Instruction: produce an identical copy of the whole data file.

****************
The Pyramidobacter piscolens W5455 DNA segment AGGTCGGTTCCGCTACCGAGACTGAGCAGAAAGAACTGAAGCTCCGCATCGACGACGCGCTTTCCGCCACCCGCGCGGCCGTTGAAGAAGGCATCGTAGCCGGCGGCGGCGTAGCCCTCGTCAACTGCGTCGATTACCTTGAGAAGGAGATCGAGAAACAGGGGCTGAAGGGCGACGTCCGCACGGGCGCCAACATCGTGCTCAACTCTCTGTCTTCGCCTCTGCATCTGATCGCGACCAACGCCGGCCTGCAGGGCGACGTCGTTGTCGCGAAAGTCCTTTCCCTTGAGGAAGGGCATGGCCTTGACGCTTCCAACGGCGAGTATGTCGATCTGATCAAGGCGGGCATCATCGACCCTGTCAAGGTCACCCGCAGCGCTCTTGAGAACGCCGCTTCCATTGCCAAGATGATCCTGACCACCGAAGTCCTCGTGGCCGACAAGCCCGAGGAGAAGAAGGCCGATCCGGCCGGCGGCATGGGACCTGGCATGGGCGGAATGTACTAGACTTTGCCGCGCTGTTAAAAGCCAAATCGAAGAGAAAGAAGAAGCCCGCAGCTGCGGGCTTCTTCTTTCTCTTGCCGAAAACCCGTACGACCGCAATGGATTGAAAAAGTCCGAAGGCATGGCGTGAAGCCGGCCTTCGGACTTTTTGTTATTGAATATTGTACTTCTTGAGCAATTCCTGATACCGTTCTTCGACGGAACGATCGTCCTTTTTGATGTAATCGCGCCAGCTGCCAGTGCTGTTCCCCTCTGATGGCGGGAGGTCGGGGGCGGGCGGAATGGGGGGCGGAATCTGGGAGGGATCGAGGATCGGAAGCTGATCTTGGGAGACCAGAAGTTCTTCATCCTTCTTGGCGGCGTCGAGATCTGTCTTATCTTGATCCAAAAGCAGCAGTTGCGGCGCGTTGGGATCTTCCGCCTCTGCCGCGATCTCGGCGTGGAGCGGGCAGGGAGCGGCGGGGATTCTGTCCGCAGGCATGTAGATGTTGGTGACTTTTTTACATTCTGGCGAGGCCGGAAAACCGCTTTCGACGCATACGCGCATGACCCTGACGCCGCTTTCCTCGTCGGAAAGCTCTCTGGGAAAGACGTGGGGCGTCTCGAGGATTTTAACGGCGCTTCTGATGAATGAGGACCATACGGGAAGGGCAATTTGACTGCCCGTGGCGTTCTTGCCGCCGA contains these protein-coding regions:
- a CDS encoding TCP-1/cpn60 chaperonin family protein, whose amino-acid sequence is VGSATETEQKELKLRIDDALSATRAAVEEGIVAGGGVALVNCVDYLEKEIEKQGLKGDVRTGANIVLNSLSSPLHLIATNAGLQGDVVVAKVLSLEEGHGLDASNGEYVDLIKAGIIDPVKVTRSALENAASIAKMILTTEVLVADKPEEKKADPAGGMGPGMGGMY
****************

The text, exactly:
The Pyramidobacter piscolens W5455 DNA segment AGGTCGGTTCCGCTACCGAGACTGAGCAGAAAGAACTGAAGCTCCGCATCGACGACGCGCTTTCCGCCACCCGCGCGGCCGTTGAAGAAGGCATCGTAGCCGGCGGCGGCGTAGCCCTCGTCAACTGCGTCGATTACCTTGAGAAGGAGATCGAGAAACAGGGGCTGAAGGGCGACGTCCGCACGGGCGCCAACATCGTGCTCAACTCTCTGTCTTCGCCTCTGCATCTGATCGCGACCAACGCCGGCCTGCAGGGCGACGTCGTTGTCGCGAAAGTCCTTTCCCTTGAGGAAGGGCATGGCCTTGACGCTTCCAACGGCGAGTATGTCGATCTGATCAAGGCGGGCATCATCGACCCTGTCAAGGTCACCCGCAGCGCTCTTGAGAACGCCGCTTCCATTGCCAAGATGATCCTGACCACCGAAGTCCTCGTGGCCGACAAGCCCGAGGAGAAGAAGGCCGATCCGGCCGGCGGCATGGGACCTGGCATGGGCGGAATGTACTAGACTTTGCCGCGCTGTTAAAAGCCAAATCGAAGAGAAAGAAGAAGCCCGCAGCTGCGGGCTTCTTCTTTCTCTTGCCGAAAACCCGTACGACCGCAATGGATTGAAAAAGTCCGAAGGCATGGCGTGAAGCCGGCCTTCGGACTTTTTGTTATTGAATATTGTACTTCTTGAGCAATTCCTGATACCGTTCTTCGACGGAACGATCGTCCTTTTTGATGTAATCGCGCCAGCTGCCAGTGCTGTTCCCCTCTGATGGCGGGAGGTCGGGGGCGGGCGGAATGGGGGGCGGAATCTGGGAGGGATCGAGGATCGGAAGCTGATCTTGGGAGACCAGAAGTTCTTCATCCTTCTTGGCGGCGTCGAGATCTGTCTTATCTTGATCCAAAAGCAGCAGTTGCGGCGCGTTGGGATCTTCCGCCTCTGCCGCGATCTCGGCGTGGAGCGGGCAGGGAGCGGCGGGGATTCTGTCCGCAGGCATGTAGATGTTGGTGACTTTTTTACATTCTGGCGAGGCCGGAAAACCGCTTTCGACGCATACGCGCATGACCCTGACGCCGCTTTCCTCGTCGGAAAGCTCTCTGGGAAAGACGTGGGGCGTCTCGAGGATTTTAACGGCGCTTCTGATGAATGAGGACCATACGGGAAGGGCAATTTGACTGCCCGTGGCGTTCTTGCCGCCGA contains these protein-coding regions:
- a CDS encoding TCP-1/cpn60 chaperonin family protein, whose amino-acid sequence is VGSATETEQKELKLRIDDALSATRAAVEEGIVAGGGVALVNCVDYLEKEIEKQGLKGDVRTGANIVLNSLSSPLHLIATNAGLQGDVVVAKVLSLEEGHGLDASNGEYVDLIKAGIIDPVKVTRSALENAASIAKMILTTEVLVADKPEEKKADPAGGMGPGMGGMY